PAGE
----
The Economist Takes On The Expanding Marriage Gap


The Economist reports that "Traditional marriage has evolved from a near-universal rite to a luxury for the educated and affluent."

Americans with a high-school degree or less (who account for 58% of the population) tell researchers they would like to marry, but do not believe they can afford it. Instead, they raise children out of wedlock. Only 6% of children born to college-educated mothers were born outside marriage, according to the National Marriage Project. That compares with 44% of babies born to mothers whose education ended with high school.

“Less marriage means less income and more poverty,” reckons Isabel Sawhill, a senior fellow at the Brookings Institution. She and other researchers have linked as much as half of the income inequality in America to changes in family composition: single-parent families (mostly those with a high-school degree or less) are getting poorer while married couples (with educations and dual incomes) are increasingly well-off. “This is a striking gap that is not well understood by the public,” she says.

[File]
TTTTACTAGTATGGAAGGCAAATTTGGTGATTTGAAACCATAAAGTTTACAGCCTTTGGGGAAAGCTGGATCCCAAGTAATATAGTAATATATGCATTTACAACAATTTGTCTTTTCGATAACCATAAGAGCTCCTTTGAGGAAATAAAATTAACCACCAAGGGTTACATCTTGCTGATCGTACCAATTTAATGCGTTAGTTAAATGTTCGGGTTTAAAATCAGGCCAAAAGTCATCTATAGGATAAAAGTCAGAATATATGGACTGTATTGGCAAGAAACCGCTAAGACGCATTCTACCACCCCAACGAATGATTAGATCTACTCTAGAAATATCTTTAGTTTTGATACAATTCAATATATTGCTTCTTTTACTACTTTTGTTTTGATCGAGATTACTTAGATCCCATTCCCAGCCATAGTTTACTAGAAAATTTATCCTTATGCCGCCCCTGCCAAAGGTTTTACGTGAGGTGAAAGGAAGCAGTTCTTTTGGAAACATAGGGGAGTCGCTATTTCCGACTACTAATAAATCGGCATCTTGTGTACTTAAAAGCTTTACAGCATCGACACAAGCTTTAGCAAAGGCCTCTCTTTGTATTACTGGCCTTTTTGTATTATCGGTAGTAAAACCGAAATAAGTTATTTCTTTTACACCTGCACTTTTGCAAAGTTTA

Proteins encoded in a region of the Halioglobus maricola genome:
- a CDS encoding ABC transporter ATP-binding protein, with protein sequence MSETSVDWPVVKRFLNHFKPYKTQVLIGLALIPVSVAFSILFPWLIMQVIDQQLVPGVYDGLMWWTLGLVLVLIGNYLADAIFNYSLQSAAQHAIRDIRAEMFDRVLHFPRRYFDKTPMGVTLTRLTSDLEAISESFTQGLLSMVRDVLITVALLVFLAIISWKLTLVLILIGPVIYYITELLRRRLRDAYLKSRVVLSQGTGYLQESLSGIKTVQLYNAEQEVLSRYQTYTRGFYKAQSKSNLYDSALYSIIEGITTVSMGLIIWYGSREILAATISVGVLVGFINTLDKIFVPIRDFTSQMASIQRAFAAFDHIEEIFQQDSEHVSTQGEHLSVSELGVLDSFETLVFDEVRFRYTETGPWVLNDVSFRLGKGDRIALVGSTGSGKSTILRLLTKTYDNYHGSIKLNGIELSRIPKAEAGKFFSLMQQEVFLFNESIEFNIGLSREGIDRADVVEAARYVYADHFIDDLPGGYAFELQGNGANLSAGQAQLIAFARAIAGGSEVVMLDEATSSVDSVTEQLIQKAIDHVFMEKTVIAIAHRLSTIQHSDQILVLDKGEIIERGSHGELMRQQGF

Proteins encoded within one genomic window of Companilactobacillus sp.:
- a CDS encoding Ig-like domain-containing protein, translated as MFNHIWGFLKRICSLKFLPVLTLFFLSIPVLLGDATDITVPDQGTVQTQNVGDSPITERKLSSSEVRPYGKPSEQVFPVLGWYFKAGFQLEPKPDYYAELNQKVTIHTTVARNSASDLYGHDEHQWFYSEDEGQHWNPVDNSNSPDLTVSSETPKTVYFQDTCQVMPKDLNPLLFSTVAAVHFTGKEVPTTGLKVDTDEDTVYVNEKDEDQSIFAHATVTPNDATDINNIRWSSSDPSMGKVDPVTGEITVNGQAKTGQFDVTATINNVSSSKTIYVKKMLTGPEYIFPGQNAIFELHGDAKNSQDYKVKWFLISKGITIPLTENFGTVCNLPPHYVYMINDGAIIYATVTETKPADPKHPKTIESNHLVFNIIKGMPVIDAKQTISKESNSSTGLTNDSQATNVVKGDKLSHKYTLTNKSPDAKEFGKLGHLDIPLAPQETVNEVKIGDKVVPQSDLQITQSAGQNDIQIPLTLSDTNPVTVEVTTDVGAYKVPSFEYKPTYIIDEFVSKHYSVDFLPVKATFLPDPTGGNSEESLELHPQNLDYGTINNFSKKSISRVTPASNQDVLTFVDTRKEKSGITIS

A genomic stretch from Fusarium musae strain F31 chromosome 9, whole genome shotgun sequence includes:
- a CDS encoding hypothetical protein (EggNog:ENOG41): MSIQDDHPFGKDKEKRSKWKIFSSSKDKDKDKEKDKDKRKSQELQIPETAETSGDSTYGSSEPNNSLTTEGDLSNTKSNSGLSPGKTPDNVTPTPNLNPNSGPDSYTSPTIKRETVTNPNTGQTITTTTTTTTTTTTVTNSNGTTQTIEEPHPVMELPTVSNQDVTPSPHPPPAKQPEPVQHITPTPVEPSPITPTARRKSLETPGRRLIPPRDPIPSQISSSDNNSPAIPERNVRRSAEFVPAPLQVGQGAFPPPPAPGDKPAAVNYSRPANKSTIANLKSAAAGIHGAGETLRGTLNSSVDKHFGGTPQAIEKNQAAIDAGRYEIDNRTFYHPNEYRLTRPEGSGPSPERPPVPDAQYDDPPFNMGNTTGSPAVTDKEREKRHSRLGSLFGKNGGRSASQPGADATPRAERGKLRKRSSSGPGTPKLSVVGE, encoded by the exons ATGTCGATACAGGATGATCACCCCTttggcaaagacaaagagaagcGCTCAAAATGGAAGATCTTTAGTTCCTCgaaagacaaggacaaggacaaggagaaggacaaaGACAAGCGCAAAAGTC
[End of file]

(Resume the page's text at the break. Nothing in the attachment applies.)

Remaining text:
Do not expect the Democratic Party, however, to make an issue of the marriage gap in next year’s elections. Unmarried women voted overwhelmingly for Barack Obama. “You don’t want to suggest to someone who isn’t married and has children that they should be married,” says Ms Sawhill. “That is a denigration of their lifestyle.”